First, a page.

A 16-year-old teen in Italy was reportedly beaten by his uncle and three other men because he put a rainbow bandanna on his backpack.
The alleged attack, reported by the social activist group Arci Cosenza, took place last Tuesday in Calabria and left the youth with facial injuries, broken bones, and more. The uncle, who was reportedly tipped off by the youth's dad, loaded the beaten teen into an awaiting car and threatened to take him to his death.
The alleged beating took place not long after the youth decided to hang out with friends, Silvo Cilento, president of Arci Cosenza, posted to social media.
Tipped off by the teen's father, though, the youth's paternal uncle took his car and tracked down the teen. He approached the teen saying his type wasn't wanted in their family.
According to Cilento, the uncle then "slaps him first, which then turns into a punch and immediately after a kick, a series of kicks."
The uncle is said to have called three friends to assist in the assault, eventually leaving the teen with four broken ribs, a deviated septum, and other injuries. As the men loaded the injured teen into the awaiting car, the uncle had ominous words for the boy.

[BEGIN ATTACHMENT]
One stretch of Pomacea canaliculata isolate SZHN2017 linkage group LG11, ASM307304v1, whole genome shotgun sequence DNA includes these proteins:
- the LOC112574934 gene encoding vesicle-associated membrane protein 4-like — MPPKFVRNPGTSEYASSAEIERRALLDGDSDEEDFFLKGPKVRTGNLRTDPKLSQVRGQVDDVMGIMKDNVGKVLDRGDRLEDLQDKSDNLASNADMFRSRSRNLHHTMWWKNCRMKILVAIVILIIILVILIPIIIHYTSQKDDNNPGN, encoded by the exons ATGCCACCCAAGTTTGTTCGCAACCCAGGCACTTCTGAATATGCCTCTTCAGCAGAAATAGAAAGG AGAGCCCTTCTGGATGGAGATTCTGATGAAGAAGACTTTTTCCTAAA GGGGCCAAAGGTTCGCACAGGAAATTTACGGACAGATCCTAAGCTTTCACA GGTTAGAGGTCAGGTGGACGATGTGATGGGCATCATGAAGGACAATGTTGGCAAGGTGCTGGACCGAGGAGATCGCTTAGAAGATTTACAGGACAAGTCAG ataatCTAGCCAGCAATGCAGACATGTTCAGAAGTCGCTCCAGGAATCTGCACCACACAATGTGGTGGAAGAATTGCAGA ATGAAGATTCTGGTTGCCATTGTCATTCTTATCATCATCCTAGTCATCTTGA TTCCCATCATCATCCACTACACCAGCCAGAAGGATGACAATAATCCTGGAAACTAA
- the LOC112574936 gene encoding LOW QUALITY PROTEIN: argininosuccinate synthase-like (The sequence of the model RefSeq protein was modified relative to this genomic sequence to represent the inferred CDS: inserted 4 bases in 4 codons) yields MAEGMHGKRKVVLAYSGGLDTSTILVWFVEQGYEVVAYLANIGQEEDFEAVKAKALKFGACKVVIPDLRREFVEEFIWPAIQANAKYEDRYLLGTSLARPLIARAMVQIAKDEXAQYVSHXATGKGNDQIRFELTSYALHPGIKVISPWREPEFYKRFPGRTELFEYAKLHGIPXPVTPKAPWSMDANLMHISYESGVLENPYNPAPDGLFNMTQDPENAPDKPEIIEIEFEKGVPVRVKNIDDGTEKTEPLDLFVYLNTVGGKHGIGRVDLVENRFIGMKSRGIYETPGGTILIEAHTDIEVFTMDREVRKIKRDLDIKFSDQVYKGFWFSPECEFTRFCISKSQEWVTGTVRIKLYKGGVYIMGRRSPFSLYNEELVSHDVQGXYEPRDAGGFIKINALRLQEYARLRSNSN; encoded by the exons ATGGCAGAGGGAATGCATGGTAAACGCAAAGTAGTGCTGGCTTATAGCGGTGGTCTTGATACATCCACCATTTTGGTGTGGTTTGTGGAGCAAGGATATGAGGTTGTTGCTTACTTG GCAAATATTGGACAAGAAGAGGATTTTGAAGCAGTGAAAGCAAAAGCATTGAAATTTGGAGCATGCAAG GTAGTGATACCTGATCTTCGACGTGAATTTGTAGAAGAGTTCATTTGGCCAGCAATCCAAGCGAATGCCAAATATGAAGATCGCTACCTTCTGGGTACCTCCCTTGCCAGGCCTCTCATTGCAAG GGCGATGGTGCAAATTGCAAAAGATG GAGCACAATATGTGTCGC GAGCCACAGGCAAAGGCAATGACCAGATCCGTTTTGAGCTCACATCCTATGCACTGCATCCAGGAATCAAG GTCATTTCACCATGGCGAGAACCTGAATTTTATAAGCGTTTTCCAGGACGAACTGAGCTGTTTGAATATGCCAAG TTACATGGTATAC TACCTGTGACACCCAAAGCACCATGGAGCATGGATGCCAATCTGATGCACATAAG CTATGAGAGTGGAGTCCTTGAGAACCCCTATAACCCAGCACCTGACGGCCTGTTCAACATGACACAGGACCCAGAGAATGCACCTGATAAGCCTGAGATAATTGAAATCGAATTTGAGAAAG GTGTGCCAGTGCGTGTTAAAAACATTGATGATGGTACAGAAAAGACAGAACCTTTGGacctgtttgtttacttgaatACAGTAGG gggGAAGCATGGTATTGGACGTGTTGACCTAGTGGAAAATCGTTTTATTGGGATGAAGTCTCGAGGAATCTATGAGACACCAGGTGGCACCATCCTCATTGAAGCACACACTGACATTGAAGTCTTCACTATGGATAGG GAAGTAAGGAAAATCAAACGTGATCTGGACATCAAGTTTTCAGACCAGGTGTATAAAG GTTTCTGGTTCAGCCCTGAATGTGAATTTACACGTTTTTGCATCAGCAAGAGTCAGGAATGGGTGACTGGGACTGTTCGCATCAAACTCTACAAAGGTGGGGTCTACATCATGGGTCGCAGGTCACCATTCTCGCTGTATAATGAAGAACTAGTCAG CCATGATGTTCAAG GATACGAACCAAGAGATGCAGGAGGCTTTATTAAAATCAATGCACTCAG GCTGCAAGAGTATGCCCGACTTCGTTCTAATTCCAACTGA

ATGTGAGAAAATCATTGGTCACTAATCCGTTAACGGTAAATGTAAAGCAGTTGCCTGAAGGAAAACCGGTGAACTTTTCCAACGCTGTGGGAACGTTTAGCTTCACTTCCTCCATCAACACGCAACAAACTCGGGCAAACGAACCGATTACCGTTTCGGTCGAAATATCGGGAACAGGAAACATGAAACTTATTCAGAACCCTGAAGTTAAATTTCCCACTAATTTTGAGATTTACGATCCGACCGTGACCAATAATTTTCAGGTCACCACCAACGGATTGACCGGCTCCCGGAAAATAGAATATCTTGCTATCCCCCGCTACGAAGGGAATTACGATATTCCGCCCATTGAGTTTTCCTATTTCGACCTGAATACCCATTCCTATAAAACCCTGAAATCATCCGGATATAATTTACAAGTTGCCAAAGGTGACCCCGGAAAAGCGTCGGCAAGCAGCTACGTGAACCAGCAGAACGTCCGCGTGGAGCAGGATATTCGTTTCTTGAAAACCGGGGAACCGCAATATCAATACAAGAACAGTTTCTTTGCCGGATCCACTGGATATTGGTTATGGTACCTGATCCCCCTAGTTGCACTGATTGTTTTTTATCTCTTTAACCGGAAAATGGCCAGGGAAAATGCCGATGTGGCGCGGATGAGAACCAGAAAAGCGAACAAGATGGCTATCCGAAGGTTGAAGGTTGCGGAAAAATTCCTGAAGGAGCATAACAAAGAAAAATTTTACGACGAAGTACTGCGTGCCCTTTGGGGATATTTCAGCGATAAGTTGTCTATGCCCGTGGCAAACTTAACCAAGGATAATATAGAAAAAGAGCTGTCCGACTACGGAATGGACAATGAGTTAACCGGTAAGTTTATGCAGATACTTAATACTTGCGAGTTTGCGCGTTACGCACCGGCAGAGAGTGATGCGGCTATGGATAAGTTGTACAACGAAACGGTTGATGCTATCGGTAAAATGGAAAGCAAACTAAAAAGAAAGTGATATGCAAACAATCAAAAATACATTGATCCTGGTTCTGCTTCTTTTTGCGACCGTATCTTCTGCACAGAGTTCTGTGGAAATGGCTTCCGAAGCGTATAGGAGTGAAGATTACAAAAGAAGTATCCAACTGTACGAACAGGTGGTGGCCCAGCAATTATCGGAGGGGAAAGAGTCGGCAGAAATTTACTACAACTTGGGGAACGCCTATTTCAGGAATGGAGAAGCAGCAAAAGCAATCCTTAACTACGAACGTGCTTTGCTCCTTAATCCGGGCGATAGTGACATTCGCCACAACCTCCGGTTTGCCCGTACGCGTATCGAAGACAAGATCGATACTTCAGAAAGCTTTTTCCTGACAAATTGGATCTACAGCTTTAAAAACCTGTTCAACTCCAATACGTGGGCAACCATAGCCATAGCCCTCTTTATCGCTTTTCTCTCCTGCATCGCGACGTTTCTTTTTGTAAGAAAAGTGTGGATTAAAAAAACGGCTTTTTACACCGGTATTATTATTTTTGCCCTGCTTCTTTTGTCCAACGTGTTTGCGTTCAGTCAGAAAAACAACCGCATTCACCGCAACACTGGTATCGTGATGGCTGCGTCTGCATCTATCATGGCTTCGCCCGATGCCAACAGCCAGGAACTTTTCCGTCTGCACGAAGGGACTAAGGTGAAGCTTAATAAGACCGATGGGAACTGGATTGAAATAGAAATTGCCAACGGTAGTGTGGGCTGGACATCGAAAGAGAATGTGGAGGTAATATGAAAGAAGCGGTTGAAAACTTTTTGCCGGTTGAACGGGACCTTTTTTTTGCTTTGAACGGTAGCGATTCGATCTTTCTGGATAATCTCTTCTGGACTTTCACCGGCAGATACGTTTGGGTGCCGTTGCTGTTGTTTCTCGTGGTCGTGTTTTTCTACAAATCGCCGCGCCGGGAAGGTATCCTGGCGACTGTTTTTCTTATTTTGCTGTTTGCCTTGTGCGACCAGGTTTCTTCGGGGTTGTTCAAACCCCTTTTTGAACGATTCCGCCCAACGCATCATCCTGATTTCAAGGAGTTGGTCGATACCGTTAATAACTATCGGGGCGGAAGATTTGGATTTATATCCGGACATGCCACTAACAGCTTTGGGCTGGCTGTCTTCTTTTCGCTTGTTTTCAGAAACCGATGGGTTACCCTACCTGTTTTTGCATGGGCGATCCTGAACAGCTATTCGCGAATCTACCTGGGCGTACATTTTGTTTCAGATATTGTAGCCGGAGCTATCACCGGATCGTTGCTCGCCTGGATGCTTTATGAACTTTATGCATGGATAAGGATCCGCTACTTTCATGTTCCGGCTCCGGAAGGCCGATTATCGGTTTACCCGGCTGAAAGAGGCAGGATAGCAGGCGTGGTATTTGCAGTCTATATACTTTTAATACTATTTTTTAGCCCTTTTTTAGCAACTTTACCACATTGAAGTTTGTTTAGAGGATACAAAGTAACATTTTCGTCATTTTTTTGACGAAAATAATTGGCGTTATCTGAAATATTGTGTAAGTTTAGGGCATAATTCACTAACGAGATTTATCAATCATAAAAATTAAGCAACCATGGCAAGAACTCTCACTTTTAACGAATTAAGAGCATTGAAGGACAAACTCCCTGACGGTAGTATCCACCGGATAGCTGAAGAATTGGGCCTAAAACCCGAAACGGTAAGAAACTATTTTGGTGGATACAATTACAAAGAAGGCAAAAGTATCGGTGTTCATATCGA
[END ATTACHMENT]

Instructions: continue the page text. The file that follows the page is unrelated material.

"Now you die at home," the uncle allegedly said.
Cilento provided only a few other details on the victim. He said the victim was sent to the hospital and that child protective services were called.
"Physically the boy is better, he will bounce back," Cilento posted. "Emotionaly and psychologically, I don't dare to imagine how he is, maybe I don't want to imagine it."
He also noted that the attack happened on International Day Against Homophobia, Transphobia, and Biphobia, which he said proves how much the day is still needed.
In a later post, Cilento said the group was publicizing the case now to bring awareness to the issue.
"We don't want to exploit the tragic event but to start constructive actions in the region," Cilento said in the post. "The only hope is that what happened will make you reflect and mobilize as many forces as possible to prevent such acts."
Cilento had earlier assured readers the case is proceeding and that he had nothing but praise for the police and medical personnel. However, he did ask the public to respect the privacy and safety of the victim.
"Don't ask me anything else, for matters of protection it's necessary to adopt a closed and confidential attitude," Cilento asked.